PARIS (Dec. 23, 10:45 a.m. ET) — A new material matches the malleability of glass while retaining the toughness and stability of thermoset plastics.
Developed by research chemists in France, the polymer could be useful in the automotive and aerospace industries, reported Bethany Holford of Chemical & Engineering News.
“Anywhere you have a complex shape, you can use this material,” said lead researcher Ludwik Leibler of the School of Industrial Physics & Chemistry in Paris, part of France's Centre National de la Recherche Scientifique (CNRS). “It's much lighter than metal or glass, it's chemically resistant, and it's recyclable.”
Thermoset plastics such as Bakelite are stable against solvents and extreme temperatures. Once they have acquired a shape by polymerization in a mold, thermosets cannot be reshaped or reprocessed, either with heat or with solvent. Leibler's polymer has the stability of thermosets but behaves like glass, in that it can be shaped as desired merely by heating.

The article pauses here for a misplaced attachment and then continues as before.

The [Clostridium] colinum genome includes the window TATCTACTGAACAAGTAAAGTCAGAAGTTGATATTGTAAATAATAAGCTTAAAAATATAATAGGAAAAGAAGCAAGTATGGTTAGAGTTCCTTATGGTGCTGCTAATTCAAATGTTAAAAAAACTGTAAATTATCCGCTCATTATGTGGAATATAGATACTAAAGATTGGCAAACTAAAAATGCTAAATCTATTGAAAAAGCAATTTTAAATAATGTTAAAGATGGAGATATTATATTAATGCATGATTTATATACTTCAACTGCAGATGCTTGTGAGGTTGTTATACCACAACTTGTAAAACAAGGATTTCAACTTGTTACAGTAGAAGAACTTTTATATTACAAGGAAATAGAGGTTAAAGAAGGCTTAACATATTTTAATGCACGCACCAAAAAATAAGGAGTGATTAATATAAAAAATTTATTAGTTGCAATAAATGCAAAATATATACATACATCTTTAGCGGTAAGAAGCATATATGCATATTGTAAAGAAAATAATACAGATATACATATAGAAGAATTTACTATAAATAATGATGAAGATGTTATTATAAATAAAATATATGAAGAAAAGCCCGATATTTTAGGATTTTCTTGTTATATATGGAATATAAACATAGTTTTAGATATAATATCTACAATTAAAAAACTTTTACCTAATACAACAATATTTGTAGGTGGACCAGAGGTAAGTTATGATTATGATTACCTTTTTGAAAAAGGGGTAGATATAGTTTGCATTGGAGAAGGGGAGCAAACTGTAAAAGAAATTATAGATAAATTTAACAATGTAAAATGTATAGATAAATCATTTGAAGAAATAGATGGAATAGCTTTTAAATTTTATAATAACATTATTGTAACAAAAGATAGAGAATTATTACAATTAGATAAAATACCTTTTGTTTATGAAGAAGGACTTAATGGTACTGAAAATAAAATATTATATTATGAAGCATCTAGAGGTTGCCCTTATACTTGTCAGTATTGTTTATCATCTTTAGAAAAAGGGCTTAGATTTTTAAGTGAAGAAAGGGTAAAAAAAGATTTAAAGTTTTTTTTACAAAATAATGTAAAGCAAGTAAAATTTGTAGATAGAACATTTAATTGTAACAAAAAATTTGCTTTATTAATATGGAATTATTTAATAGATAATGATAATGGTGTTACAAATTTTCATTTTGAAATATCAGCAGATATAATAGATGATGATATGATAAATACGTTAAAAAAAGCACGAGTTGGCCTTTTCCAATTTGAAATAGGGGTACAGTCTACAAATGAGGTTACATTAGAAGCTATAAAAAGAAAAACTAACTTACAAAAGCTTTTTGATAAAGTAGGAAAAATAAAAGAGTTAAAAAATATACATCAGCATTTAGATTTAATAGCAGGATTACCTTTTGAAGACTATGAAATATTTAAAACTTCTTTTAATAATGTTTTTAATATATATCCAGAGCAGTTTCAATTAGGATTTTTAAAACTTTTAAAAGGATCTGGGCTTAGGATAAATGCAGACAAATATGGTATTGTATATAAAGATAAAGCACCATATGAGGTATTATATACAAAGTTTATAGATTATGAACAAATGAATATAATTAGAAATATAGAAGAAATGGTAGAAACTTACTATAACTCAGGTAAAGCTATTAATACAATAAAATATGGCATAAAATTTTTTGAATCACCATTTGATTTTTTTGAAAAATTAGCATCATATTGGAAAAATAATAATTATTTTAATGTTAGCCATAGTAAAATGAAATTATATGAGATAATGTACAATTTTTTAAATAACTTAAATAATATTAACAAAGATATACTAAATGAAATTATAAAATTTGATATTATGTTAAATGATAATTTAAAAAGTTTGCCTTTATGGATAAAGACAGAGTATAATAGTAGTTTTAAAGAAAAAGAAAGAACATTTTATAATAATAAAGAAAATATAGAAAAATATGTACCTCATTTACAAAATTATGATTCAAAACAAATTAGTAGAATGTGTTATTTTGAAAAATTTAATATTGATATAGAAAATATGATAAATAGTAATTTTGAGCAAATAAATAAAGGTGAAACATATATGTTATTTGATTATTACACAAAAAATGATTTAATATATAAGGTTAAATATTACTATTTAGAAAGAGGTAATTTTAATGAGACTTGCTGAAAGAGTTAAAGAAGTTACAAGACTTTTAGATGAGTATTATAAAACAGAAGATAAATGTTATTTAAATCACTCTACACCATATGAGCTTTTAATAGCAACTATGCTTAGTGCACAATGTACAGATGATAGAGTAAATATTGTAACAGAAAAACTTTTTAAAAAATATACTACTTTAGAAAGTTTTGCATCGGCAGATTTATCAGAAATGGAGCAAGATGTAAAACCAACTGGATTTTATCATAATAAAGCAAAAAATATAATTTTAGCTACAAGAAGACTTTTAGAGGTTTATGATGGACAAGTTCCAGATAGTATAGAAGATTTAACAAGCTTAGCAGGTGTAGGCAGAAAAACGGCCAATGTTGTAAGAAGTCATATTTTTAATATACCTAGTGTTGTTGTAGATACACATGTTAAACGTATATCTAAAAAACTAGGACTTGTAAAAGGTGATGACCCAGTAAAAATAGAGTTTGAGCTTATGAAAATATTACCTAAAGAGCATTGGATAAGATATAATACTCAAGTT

The researchers have been able to recycle the material so that it has the same properties as the original. Also, scratches and small breaks in the plastic can be repaired by heating it. Leibler's team has patented the material and hopes to see it commercialized soon. The chemical ingredients of the formulation are inexpensive and readily available, he said.
“The reported results demonstrate how, in a very simple way, one can make new easily processable materials with excellent properties,” commented polymer expert and Carnegie Mellon University chemistry professor Krzysztof Matyjaszewski. “The chemistry is very simple, robust, and provides unique organic materials that behave better than classical inorganic glasses.”
A full account of the work is given in the peer-reviewed journal Science.